Murder, They Wrote

Surrounded by the darkness of the H-F theater, students were engrossed by the captivating tale of a murder trial gone wrong.

Serial is a story about Hae Min Lee, a 19-year old Korean woman, who disappeared and was found dead in a forest four weeks later. Her ex-boyfriend, Adnan Syed, was accused of murdering her and was given a life-sentence with an additional 30 years.

The high school’s play is based off of a podcast’s telling of this true story that is 12 episodes long and 12 hours long. The school’s version is only 12 short episodes long and is co-directed by J.R. Rose and senior Maggie Sullivan.

“I was on a road trip when I listened to it all the way back from Florida and I was just so engrossed in it and I kept thinking about how it was such great storytelling and you really felt for the characters…,” said Rose.

This podcast inspired the English teacher to make it a play because most of the characters in this heartbreaking story were “surrounded by a typical day in high school,” Rose said.

“We actually cut the real transcript from the Serial podcast so everything we said was completely true and from the original podcast itself,” Sullivan said. “It was originally 156 pages of the main character talking for most of it and we cut it down to 47 pages.”

Each student was divided into 12 groups so they could each participate in the making of Serial. Not only did they shorten the script, each of them came up with their own ideas to make the mystery play more of a mystery.

“We used pictures, articles, and anything we could find on the case to inspire us with ideas,” junior Laila Malak said. Malak played 3 different roles, Casey Murphy, Katie Clifford, and Laura Sandanoval.

Serial ends on a cliffhanger, leaving the audience in awe and wondering if the ex-boyfriend really killed Lee or not.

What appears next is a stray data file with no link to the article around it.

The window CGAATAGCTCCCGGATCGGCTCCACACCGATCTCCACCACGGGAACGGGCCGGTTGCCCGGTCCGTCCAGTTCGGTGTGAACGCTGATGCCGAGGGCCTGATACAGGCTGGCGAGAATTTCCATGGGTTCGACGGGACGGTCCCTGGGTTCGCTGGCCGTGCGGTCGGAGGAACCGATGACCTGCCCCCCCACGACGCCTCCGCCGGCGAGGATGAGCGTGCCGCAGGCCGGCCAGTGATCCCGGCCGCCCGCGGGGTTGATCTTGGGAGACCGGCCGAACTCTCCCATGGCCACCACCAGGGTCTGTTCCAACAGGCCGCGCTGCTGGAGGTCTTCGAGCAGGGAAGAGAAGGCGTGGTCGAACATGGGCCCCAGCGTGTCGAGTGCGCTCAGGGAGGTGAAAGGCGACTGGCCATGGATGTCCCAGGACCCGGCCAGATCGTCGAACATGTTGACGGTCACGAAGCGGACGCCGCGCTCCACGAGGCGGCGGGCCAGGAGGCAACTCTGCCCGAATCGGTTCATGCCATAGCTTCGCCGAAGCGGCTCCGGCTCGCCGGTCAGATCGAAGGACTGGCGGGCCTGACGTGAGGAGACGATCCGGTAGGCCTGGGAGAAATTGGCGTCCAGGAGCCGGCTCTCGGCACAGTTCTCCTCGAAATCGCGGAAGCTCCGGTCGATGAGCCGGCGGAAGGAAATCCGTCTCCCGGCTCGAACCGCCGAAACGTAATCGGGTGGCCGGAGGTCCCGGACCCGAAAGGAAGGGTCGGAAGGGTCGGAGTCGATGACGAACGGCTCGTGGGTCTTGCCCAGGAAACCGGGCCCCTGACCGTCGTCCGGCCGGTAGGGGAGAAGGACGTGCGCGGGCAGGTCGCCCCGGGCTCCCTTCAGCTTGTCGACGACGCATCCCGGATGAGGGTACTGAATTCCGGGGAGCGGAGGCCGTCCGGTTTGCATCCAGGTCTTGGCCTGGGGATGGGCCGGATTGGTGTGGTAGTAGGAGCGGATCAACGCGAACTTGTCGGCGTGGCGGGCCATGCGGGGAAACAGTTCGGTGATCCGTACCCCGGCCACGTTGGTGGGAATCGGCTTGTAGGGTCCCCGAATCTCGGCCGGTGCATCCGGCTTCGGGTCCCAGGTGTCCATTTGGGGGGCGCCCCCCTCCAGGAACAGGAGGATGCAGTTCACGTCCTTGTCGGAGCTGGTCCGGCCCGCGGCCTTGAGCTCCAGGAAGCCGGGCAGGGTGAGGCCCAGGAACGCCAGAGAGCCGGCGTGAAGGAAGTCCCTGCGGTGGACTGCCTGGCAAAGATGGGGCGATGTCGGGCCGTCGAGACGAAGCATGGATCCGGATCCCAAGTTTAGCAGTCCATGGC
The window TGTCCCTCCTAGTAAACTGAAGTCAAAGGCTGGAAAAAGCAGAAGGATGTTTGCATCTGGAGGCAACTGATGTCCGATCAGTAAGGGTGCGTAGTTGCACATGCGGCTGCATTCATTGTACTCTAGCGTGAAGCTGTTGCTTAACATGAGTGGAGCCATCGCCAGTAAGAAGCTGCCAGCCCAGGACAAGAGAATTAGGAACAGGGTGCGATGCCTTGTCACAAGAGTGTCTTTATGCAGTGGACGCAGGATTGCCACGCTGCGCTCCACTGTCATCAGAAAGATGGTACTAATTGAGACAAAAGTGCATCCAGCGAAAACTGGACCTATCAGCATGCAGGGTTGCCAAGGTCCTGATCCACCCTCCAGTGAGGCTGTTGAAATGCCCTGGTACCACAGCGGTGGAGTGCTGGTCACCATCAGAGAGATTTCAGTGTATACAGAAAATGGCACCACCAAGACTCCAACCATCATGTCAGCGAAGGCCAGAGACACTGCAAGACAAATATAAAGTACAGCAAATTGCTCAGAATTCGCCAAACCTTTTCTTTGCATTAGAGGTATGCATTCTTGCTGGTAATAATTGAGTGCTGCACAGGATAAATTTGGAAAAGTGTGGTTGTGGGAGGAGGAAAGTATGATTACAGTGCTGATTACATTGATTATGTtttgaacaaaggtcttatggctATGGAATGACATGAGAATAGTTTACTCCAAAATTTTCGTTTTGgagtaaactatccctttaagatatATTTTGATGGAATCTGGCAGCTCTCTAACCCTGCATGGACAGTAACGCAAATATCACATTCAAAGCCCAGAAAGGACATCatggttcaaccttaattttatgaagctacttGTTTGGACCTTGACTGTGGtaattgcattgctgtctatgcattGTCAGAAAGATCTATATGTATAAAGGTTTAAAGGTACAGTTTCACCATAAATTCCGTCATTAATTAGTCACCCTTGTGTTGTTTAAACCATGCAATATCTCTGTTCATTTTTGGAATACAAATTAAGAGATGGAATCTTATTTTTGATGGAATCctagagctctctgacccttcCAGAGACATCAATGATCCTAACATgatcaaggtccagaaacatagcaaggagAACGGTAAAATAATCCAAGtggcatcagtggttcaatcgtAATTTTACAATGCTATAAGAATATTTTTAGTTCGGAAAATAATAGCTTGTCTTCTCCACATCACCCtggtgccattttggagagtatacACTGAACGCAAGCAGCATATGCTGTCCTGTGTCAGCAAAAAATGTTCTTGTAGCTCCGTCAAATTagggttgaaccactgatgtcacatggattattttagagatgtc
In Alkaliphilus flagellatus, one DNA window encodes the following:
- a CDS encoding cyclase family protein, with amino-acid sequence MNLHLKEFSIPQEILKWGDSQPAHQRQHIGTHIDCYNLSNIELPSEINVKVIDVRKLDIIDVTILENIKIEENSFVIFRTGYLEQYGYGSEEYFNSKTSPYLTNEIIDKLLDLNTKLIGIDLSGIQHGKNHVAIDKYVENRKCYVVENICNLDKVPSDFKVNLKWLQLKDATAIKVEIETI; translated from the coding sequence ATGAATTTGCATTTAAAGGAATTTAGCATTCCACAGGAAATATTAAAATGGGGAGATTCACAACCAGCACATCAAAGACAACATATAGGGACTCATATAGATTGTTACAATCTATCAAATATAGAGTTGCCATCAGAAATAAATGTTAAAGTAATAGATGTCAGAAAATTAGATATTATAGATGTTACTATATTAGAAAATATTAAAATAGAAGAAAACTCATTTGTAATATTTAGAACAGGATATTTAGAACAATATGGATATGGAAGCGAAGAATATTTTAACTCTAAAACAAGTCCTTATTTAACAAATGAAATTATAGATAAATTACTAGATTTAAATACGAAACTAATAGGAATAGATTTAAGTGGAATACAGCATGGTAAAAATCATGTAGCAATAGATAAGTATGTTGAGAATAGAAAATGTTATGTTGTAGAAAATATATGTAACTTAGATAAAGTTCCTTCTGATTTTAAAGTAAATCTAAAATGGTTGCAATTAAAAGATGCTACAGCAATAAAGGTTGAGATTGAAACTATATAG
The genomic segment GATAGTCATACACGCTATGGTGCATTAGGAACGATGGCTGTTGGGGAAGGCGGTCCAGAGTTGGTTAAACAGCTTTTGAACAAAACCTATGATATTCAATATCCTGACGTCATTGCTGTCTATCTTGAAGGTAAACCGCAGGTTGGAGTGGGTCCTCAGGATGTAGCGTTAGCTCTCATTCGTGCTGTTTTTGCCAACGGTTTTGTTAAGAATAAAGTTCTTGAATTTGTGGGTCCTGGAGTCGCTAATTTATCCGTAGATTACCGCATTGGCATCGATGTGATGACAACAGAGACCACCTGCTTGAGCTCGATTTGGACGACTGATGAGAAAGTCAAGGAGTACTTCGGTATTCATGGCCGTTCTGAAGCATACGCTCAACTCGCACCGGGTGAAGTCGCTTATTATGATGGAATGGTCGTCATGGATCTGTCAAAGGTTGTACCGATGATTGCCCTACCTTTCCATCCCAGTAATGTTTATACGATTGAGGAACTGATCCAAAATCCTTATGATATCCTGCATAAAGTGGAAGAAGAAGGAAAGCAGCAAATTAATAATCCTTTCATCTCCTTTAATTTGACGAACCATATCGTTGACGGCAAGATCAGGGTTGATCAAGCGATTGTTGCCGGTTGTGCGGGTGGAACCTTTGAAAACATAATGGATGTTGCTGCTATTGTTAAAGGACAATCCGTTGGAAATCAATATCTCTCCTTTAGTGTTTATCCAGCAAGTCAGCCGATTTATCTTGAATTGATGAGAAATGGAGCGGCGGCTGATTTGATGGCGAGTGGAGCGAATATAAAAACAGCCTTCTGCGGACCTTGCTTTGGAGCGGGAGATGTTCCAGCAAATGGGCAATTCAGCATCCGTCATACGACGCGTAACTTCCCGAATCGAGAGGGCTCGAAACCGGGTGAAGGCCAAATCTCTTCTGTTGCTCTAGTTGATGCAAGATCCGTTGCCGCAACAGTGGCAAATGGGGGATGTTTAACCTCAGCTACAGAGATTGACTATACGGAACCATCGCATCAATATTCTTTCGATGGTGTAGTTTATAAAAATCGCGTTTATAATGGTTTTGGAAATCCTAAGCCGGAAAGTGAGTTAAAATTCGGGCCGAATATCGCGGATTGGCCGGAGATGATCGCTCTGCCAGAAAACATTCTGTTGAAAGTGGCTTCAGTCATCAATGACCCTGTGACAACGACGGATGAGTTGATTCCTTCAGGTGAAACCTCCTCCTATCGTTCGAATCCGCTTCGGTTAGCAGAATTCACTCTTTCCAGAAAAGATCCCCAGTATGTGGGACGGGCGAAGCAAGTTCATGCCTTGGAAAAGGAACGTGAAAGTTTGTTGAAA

“As enraging as cliffhangers are, we wanted to tell the story as it truly is and there truly is no ending now,” senior Madeline Moxley said. Moxley played Sarah Koenig.“I think it’s important to tell the story as it really happened, because these are all real people who were dealing with real issues.”

The play was filled with piles of evidence and ended with the audience having to decide if he was innocent or guilty.

The murder of Lee occurred in 1999 and events like these are still happening at high schools all over the country. People just don’t know about it.

“I think it (Serial) showed that crime is not just something that is on tv….Some people might never go through life and experience tragic happenings like this. So we forget that murder and other horrid crimes are real,” Sullivan said..

In today’s world, we have trouble understanding other people’s cultures.

“Many teens don’t know what it’s like to grow up with immigrant parents in America,” Malak said. “Now of course that’s not a bad thing, but there are going to be some problems those kids will face because of their background.”

In other words, a case from 18 years ago is remembered for, not the act of violence on the terrible night, but for Hae Min Lee, a girl who was honored for her incredible life.